Robert Frost’s “After Apple Picking” is on first reading a reflection on a time-honored autumn tradition. A close reading reveals subtle allusions and metaphors that provide a much darker tone and supports a critic’s description of Frost as a “terrifying” poet. “Terror” and “terrifying” seem to be odd and misplaced words to use in reference to the Frost and his work. However these words are best applied to what is perceived first as something harmless but then changes rapidly into something powerful and dangerous.
The day after harvesting a great crop of apples should be a time of grateful thanksgiving for a bountiful crop but is instead the backdrop for thoughts deep and unpleasant. A day picking apples would seem to bring the warmth and sense of accomplish-ment of a fall harvest, but for Frost he could not remove “the strangeness from my sight” of the vision he had looking through a pane of ice-glass. It was not a comforting vision and he “let it fall and break”.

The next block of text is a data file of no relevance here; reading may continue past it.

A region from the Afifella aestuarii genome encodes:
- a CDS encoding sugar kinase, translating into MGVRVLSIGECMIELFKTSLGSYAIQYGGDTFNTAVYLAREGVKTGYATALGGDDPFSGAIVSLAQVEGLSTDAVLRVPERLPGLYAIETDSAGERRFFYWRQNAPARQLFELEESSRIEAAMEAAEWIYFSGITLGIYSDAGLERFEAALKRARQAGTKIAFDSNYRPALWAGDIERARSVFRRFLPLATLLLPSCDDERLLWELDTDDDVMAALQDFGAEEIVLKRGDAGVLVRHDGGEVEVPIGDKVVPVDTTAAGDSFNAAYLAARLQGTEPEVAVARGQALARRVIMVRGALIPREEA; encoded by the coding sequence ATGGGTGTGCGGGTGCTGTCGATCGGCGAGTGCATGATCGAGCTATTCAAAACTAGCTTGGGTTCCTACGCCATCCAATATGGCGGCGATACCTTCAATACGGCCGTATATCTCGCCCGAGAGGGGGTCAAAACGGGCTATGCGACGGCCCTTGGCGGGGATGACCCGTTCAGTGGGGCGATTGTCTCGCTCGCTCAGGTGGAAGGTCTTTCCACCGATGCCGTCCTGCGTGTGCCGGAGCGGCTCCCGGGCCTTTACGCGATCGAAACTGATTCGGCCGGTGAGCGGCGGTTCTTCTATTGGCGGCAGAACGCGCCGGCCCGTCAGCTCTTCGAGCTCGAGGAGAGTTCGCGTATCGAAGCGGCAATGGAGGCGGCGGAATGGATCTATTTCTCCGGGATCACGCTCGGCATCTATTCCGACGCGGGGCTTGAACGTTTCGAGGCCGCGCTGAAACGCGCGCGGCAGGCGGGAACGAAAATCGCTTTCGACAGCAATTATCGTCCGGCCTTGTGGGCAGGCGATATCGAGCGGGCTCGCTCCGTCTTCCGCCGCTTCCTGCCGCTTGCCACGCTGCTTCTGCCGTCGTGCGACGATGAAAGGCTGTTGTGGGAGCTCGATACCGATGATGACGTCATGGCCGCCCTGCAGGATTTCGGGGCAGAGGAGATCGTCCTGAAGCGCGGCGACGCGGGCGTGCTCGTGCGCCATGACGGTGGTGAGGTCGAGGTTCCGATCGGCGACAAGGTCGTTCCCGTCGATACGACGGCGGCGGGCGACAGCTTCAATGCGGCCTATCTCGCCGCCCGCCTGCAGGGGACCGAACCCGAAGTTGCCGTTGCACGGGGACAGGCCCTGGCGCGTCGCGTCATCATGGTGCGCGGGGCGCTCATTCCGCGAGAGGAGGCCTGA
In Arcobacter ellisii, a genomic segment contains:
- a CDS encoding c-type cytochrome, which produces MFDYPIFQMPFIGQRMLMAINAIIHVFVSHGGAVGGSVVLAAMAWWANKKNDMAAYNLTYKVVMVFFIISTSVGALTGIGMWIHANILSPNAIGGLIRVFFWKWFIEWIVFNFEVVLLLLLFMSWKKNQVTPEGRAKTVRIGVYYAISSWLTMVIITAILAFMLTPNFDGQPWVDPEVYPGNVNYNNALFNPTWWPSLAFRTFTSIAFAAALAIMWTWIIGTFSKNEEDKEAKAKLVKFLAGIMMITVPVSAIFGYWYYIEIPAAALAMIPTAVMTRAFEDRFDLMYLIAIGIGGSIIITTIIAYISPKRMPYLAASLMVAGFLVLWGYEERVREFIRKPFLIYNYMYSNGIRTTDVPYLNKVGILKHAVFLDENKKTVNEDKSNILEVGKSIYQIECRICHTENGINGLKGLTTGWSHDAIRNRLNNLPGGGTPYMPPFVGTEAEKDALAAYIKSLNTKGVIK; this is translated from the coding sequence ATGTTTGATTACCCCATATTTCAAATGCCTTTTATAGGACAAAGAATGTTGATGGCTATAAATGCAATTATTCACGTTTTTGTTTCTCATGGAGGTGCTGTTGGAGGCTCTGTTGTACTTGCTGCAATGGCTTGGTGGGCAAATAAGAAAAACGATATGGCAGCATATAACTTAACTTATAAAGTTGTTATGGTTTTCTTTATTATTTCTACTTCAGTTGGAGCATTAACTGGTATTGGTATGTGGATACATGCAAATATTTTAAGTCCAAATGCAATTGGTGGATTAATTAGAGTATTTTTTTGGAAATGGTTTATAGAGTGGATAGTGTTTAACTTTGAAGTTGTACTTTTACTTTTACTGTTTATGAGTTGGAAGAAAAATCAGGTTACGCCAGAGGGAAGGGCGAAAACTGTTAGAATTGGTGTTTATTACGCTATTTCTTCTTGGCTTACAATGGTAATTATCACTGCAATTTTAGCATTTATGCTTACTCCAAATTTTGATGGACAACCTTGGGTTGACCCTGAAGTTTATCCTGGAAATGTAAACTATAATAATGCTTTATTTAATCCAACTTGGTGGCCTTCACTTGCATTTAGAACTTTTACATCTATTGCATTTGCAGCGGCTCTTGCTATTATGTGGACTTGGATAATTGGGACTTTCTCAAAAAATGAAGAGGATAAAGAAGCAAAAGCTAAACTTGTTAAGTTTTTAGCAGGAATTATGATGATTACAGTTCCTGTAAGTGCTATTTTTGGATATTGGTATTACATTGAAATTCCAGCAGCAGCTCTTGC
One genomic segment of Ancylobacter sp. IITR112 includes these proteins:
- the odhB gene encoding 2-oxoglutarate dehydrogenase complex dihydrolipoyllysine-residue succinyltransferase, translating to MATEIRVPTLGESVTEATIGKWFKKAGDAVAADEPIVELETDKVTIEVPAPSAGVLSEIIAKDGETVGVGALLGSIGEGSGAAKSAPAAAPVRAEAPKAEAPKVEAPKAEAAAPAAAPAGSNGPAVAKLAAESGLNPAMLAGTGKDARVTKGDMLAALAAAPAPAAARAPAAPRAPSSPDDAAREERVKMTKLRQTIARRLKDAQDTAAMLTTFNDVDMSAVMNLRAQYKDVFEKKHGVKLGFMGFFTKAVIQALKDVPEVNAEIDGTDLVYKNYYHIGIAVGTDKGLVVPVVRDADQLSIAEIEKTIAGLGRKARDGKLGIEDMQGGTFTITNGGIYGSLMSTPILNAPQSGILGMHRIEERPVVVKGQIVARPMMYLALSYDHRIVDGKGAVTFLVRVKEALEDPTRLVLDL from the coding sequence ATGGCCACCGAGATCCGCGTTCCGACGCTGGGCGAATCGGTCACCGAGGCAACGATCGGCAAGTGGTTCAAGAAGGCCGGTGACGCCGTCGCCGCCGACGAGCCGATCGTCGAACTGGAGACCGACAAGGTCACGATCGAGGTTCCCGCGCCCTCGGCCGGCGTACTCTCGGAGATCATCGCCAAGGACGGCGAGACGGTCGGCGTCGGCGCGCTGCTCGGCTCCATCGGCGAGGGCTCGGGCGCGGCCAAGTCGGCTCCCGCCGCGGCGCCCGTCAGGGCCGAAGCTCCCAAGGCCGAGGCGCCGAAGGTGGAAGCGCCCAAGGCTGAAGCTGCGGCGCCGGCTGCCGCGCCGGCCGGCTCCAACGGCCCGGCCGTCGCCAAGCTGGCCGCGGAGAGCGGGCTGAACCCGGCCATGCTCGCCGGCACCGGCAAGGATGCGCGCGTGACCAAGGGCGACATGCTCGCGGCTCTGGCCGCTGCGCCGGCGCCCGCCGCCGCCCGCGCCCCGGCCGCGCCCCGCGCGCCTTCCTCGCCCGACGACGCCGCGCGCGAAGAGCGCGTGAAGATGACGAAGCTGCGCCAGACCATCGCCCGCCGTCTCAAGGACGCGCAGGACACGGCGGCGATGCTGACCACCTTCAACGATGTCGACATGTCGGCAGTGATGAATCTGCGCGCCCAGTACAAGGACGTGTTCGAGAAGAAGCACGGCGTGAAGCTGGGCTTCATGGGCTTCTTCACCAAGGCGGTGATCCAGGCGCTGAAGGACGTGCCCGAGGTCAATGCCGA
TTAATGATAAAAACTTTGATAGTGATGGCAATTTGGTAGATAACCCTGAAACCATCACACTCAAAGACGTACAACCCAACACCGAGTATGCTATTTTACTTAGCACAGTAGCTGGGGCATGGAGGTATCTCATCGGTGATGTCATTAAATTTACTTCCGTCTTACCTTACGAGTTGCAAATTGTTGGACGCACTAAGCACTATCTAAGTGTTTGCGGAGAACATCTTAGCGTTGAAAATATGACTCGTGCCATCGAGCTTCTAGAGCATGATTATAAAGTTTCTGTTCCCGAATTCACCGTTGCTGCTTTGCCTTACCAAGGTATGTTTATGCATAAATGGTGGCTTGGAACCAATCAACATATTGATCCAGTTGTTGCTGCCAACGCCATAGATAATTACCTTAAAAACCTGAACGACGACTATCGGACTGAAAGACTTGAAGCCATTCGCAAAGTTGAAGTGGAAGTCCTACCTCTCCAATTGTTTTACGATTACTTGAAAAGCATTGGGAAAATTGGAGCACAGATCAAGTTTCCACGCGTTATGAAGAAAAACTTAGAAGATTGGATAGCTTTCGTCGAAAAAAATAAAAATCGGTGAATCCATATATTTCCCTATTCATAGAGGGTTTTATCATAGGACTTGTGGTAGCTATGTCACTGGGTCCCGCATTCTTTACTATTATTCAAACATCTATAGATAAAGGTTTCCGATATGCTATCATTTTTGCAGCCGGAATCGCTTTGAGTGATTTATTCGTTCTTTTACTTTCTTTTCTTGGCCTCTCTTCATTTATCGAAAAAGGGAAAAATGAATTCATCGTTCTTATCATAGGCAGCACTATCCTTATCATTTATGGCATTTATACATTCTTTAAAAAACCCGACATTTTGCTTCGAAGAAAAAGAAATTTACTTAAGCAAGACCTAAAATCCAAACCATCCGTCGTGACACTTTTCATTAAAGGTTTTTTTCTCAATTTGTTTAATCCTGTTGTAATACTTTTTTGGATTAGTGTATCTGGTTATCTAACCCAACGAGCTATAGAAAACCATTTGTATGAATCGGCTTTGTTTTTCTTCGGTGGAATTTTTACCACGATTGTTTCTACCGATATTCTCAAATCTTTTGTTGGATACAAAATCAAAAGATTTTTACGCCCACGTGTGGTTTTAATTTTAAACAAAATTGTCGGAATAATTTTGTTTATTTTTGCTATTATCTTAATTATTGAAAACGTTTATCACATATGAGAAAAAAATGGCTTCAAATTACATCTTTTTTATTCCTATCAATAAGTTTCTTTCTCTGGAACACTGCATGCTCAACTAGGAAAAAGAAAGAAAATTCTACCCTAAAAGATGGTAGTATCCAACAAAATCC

With a sense of foreboding he explains he was “well upon my way to sleep before it fell” and regardless of the vision he “could tell what form my dreaming was about to take. ” It will not be a pleasant one; in fact it may be of discomfort as he has nothing pleasant to say of his harvest. His foot carries the pain of latter-climbing as he carries the memory of being on an unstable ladder swaying in the branches.
His sleep, or metaphorically his death—“the woodchuck could say whether it like his long sleep, as I describe its coming on, or just some human sleep” will be troubled. He is “overtired” and “had too much” of a harvest he once desired, and now considers the apples “that struck the earth” to be of no account. He provides no sense of joy in what should be a universally pleasant theme, and that it itself is terrifying.